East and West taste success in Stockholm
London — Modest, but important. That's how negotiators at the European Disarmament Conference are summing up the significance of the agreement they struck at Stockholm yesterday.
Modest, because the confidence-building measures they hammered out over the past 2 years do not even begin to address the major issues of arms control.
Important, because the Stockholm conference, the only surviving East-West forum, represents the first East-West security accord since the second Strategic Arms Limitation Treaty was signed in 1979.
Principal negotiators claim that with the Stockholm agreement, Europe now becomes a safer place by avoiding misunderstandings that could lead to superpower confrontation or even accidental war. This will be achieved through the observation, notification, and inspection of large-scale troop maneuvers in Europe.
The conference's chief accomplishment is the demand that each power bloc give a two-year advance notice on the movement of 75,000 or more troops. Major troop movements below that figure will require a year's warning. Any one of the 35 nations participating in the conference can insist, without right of refusal, on inspection for verification purposes.
Such confidence-building measures are not water-tight deterrents to war, analysts say. They won't prevent surprise military attacks or the use of military force for political intimidation. But because these measures are mutually binding, they say, any violation could prove politically costly.
The real value of the conference, argued some diplomats, is that building international confidence became an end in itself, improving the climate for future negotiations. What has set the tone for the Stockholm conference, says Sweden's ambassador Curt Lidgard, is ``the good chemistry in the relations between the American and Soviet delegates.''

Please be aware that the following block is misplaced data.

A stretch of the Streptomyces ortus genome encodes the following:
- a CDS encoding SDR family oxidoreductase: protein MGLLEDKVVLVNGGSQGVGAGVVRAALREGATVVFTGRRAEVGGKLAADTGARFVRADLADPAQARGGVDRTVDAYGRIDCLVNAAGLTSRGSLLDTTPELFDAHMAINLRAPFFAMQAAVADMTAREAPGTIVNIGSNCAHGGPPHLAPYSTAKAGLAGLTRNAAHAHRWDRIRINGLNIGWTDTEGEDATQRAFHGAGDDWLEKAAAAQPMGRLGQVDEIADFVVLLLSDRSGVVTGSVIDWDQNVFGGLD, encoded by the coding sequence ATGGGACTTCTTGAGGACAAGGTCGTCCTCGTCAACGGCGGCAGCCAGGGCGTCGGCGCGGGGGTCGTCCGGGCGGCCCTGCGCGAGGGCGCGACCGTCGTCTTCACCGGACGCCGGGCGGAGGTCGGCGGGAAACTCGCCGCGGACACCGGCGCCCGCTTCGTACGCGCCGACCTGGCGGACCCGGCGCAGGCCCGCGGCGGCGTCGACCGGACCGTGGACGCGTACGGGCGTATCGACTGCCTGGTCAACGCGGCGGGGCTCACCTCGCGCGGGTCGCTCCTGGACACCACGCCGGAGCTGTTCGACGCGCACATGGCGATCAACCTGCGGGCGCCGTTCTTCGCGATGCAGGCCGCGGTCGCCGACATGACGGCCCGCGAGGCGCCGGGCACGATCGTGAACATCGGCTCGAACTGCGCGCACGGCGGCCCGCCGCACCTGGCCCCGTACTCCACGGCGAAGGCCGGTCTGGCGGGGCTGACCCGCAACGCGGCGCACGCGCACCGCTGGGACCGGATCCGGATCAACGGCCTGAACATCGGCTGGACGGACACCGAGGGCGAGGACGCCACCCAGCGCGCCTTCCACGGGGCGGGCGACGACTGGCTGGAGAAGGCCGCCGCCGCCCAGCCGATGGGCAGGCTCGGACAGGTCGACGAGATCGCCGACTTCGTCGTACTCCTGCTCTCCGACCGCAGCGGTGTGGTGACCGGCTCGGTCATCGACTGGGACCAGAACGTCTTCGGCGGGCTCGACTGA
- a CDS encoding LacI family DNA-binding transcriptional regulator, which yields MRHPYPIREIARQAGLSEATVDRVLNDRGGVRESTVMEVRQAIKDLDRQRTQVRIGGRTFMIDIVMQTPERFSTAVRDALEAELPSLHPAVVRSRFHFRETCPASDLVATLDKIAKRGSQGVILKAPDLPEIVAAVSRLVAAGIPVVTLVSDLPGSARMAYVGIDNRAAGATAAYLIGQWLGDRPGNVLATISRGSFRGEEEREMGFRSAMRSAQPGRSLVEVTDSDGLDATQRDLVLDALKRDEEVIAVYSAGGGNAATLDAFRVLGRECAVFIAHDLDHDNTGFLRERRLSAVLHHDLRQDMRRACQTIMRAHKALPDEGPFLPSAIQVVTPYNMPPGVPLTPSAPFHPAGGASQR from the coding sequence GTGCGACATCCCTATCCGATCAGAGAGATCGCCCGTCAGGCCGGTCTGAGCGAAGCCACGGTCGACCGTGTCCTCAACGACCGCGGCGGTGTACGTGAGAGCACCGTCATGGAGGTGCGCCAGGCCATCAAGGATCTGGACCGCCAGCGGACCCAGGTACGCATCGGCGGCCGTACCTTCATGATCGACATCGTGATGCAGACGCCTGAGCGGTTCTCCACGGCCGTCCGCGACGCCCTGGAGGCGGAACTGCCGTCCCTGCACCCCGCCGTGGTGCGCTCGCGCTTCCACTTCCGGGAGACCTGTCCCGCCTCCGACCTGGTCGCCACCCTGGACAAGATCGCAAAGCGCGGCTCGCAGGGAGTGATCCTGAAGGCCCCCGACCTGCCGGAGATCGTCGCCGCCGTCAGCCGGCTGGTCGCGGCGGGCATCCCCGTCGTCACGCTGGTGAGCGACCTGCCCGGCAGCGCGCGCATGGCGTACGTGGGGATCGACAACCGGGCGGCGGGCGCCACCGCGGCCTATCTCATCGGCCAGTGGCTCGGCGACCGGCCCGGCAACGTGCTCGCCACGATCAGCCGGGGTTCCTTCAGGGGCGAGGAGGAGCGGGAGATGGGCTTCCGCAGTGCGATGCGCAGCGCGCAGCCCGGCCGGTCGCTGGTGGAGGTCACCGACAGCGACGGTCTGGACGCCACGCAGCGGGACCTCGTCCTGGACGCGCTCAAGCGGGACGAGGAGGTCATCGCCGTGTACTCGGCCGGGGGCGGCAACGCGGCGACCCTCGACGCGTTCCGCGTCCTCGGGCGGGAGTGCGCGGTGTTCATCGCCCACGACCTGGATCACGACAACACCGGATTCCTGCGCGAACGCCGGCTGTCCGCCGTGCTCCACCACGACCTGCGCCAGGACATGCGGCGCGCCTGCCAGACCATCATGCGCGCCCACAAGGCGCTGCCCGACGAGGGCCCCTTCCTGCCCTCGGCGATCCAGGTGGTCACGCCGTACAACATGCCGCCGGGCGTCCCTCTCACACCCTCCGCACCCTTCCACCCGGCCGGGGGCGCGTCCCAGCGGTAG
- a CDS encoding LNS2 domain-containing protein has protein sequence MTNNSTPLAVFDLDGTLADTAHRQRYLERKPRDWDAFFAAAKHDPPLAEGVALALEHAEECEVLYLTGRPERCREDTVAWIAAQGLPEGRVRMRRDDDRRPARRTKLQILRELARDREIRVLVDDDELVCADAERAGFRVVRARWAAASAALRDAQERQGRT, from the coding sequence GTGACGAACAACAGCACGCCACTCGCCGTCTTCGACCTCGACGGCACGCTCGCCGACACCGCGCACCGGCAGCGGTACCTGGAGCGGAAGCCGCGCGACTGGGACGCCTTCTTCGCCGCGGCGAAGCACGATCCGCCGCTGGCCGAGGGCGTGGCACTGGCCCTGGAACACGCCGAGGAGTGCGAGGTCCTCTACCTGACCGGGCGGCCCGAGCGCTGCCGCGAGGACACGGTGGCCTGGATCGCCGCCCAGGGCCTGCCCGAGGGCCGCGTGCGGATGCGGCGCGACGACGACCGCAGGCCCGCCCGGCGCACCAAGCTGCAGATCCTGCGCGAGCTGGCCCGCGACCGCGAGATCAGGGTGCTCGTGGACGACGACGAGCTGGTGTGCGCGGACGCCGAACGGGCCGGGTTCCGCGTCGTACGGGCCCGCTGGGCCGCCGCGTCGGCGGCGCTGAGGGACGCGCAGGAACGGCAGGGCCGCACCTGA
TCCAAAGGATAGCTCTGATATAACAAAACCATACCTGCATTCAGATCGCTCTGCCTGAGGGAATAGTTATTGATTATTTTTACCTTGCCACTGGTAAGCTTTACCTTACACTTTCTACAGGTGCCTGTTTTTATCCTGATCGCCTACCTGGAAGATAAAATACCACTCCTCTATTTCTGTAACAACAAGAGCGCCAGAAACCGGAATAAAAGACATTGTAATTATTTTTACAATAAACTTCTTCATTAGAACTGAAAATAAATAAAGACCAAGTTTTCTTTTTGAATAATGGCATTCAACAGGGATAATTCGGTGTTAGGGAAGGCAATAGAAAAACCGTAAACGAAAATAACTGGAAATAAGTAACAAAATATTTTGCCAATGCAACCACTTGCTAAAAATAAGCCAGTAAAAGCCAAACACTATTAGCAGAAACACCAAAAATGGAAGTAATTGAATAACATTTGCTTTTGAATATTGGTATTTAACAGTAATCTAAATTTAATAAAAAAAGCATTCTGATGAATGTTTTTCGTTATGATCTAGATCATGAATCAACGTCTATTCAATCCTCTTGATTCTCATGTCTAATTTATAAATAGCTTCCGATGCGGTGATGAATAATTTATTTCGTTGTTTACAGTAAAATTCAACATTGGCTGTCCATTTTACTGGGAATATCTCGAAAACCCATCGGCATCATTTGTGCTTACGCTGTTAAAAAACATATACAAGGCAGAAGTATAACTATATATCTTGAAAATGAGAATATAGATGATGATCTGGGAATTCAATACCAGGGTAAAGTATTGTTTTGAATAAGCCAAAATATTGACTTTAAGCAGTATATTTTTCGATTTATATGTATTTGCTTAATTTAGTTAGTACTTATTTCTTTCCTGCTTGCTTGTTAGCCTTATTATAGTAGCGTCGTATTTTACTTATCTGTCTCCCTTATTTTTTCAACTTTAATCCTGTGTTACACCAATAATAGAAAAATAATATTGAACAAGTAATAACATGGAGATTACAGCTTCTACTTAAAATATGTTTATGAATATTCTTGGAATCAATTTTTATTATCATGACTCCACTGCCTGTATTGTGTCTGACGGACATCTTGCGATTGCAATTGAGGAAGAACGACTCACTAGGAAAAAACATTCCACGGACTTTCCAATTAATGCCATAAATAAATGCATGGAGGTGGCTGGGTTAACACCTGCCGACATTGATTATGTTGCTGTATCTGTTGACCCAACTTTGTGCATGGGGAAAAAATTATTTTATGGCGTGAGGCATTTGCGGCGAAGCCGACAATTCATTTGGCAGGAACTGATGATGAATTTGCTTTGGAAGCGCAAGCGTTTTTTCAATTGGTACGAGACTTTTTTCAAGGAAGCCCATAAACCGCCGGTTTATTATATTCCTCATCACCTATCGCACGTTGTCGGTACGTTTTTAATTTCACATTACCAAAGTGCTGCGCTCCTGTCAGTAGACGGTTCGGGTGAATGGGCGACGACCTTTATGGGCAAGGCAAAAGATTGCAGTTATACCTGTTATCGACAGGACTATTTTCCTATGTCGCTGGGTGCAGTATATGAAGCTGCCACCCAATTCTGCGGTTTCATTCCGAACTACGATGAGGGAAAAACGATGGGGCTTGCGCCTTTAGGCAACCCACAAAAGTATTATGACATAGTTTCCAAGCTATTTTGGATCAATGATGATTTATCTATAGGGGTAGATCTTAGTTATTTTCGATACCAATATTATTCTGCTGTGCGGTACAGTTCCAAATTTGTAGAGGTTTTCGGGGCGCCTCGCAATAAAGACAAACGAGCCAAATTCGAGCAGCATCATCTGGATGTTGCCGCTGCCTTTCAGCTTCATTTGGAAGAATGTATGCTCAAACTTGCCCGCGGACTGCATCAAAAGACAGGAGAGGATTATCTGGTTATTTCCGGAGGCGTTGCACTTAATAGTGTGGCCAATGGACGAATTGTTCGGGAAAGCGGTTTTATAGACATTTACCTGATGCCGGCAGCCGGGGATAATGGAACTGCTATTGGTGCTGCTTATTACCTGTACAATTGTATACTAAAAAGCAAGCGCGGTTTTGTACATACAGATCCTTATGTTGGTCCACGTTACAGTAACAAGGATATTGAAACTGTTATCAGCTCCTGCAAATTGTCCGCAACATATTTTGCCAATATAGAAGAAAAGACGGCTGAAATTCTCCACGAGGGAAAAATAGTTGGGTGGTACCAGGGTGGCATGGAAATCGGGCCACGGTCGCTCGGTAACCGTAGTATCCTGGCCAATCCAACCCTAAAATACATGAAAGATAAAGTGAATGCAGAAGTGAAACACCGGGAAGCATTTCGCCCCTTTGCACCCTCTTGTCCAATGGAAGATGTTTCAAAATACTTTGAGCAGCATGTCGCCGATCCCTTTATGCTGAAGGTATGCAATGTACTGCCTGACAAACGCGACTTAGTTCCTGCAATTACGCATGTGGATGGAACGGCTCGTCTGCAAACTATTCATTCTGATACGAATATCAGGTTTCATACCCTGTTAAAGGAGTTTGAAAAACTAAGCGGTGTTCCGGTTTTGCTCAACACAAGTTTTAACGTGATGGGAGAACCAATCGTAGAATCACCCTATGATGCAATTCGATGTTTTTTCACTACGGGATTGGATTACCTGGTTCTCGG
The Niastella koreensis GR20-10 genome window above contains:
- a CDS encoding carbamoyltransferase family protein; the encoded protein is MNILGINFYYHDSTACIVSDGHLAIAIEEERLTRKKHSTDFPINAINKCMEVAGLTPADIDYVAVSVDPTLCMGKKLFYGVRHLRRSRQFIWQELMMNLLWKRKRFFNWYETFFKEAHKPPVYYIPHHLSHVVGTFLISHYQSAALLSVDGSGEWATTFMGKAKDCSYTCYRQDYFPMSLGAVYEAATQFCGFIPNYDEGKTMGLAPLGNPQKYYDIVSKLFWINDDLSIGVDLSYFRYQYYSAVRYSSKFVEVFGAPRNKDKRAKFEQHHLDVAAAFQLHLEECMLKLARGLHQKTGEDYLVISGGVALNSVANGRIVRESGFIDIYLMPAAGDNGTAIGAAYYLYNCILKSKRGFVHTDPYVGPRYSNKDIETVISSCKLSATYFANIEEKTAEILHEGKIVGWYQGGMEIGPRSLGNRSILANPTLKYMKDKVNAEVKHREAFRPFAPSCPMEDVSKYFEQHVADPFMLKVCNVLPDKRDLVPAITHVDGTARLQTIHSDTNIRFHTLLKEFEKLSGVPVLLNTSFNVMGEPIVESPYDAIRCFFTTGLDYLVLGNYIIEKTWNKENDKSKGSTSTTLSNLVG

Nobody is so rash as to suggest that success at this meeting will automatically lead to other breakthroughs at such forums as the follow-up talks of the Conference on Security and Cooperation in Europe (CSCE) in Vienna this November. These review talks will take up the other two issues of the Helsinki Final Act of 1975: technical cooperation and human rights.
Yet it's argued that had the Stockholm meeting failed, it would virtually have jeopardized any other arms talks.
The optimism generated toward the close of the Stockholm conference was in stark contrast to its gloomy start back in January 1984. The Soviet Union, angry at the deployment of US cruise missiles in West Europe, had walked out of the Geneva arms talks. Stockholm became the only East-West forum when all others folded up.
Observers suggest that both power blocs wanted to proceed in Stockholm because the West was anxious to maintain some contact with the East, and the Soviets wanted to be part of the wider European debate to strengthen its influence there and cement stronger economic ties.
A Europe-wide security conference has also been a goal for the Soviets since 1950. The United States has long been suspicious that the Soviets wanted such a forum to split the US and Canada from its West European allies. Soviet sources, for their part, say that there would be no value in attempting such a strategy, when mutual benefits are available to everyone.
NATO sources take satisfaction from the fact that the conference worked basically from a specific NATO agenda, while the Soviet strategy of basing talks on broad political principles did not work -- except for the principle of non-use of force, which wound up in the final agreement.
One NATO ambassador saw special significance in the role of the East European states. The East-West forum, he maintains, is ``the only way East-bloc members feel comfortable and could express their own degree of particularness which would have been unthinkable when I negotiated the Helsinki Final Act of 1975.''
While East-bloc members never openly broke rank with the Soviet Union, this NATO ambassador thought that meetings such as this one might have significant implications for the junior members of the Warsaw Pact. ``Give them a taste, and they might get a liking for it.''
The agreement includes other elements with which the Soviets must contend. It now involves all Soviet territory in Europe -- a larger area than was covered in previous agreements. But there is a feeling that the Soviets welcome being part of a wider European debate, instead of being blocked off in Eastern Europe. Moscow may also benefit from the Stockholm agreement if some West European states -- such as Denmark, West Germany, and the Netherlands -- see less need for a visible defense role.
The writer was recently in Stockholm reporting on the security conference.